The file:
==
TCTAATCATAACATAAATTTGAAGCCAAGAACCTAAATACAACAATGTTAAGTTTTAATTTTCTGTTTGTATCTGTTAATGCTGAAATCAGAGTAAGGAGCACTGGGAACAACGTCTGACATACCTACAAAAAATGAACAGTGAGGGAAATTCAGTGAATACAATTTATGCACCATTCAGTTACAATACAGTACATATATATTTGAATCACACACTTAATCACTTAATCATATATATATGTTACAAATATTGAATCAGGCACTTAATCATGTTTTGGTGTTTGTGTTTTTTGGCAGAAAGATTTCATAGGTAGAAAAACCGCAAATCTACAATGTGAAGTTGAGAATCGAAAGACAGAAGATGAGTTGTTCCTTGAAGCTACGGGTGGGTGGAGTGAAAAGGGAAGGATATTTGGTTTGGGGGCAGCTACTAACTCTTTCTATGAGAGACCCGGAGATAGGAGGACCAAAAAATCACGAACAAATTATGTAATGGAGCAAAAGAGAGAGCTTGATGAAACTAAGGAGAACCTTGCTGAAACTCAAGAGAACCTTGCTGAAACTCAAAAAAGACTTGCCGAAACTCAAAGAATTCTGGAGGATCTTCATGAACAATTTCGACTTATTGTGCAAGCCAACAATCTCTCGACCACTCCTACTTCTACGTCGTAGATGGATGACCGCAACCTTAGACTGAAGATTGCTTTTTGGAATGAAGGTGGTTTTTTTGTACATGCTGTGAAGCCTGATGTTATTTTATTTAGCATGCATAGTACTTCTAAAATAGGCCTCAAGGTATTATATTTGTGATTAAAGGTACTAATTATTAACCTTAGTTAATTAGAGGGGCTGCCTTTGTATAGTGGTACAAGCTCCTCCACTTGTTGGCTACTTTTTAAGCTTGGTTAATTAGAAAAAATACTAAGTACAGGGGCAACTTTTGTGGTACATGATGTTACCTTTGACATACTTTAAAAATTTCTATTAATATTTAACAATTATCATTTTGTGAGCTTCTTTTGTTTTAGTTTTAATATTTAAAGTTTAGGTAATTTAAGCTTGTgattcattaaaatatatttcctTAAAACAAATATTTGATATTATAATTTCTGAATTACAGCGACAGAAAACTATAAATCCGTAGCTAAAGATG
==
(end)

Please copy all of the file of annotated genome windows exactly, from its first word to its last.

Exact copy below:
TCTAATCATAACATAAATTTGAAGCCAAGAACCTAAATACAACAATGTTAAGTTTTAATTTTCTGTTTGTATCTGTTAATGCTGAAATCAGAGTAAGGAGCACTGGGAACAACGTCTGACATACCTACAAAAAATGAACAGTGAGGGAAATTCAGTGAATACAATTTATGCACCATTCAGTTACAATACAGTACATATATATTTGAATCACACACTTAATCACTTAATCATATATATATGTTACAAATATTGAATCAGGCACTTAATCATGTTTTGGTGTTTGTGTTTTTTGGCAGAAAGATTTCATAGGTAGAAAAACCGCAAATCTACAATGTGAAGTTGAGAATCGAAAGACAGAAGATGAGTTGTTCCTTGAAGCTACGGGTGGGTGGAGTGAAAAGGGAAGGATATTTGGTTTGGGGGCAGCTACTAACTCTTTCTATGAGAGACCCGGAGATAGGAGGACCAAAAAATCACGAACAAATTATGTAATGGAGCAAAAGAGAGAGCTTGATGAAACTAAGGAGAACCTTGCTGAAACTCAAGAGAACCTTGCTGAAACTCAAAAAAGACTTGCCGAAACTCAAAGAATTCTGGAGGATCTTCATGAACAATTTCGACTTATTGTGCAAGCCAACAATCTCTCGACCACTCCTACTTCTACGTCGTAGATGGATGACCGCAACCTTAGACTGAAGATTGCTTTTTGGAATGAAGGTGGTTTTTTTGTACATGCTGTGAAGCCTGATGTTATTTTATTTAGCATGCATAGTACTTCTAAAATAGGCCTCAAGGTATTATATTTGTGATTAAAGGTACTAATTATTAACCTTAGTTAATTAGAGGGGCTGCCTTTGTATAGTGGTACAAGCTCCTCCACTTGTTGGCTACTTTTTAAGCTTGGTTAATTAGAAAAAATACTAAGTACAGGGGCAACTTTTGTGGTACATGATGTTACCTTTGACATACTTTAAAAATTTCTATTAATATTTAACAATTATCATTTTGTGAGCTTCTTTTGTTTTAGTTTTAATATTTAAAGTTTAGGTAATTTAAGCTTGTgattcattaaaatatatttcctTAAAACAAATATTTGATATTATAATTTCTGAATTACAGCGACAGAAAACTATAAATCCGTAGCTAAAGATG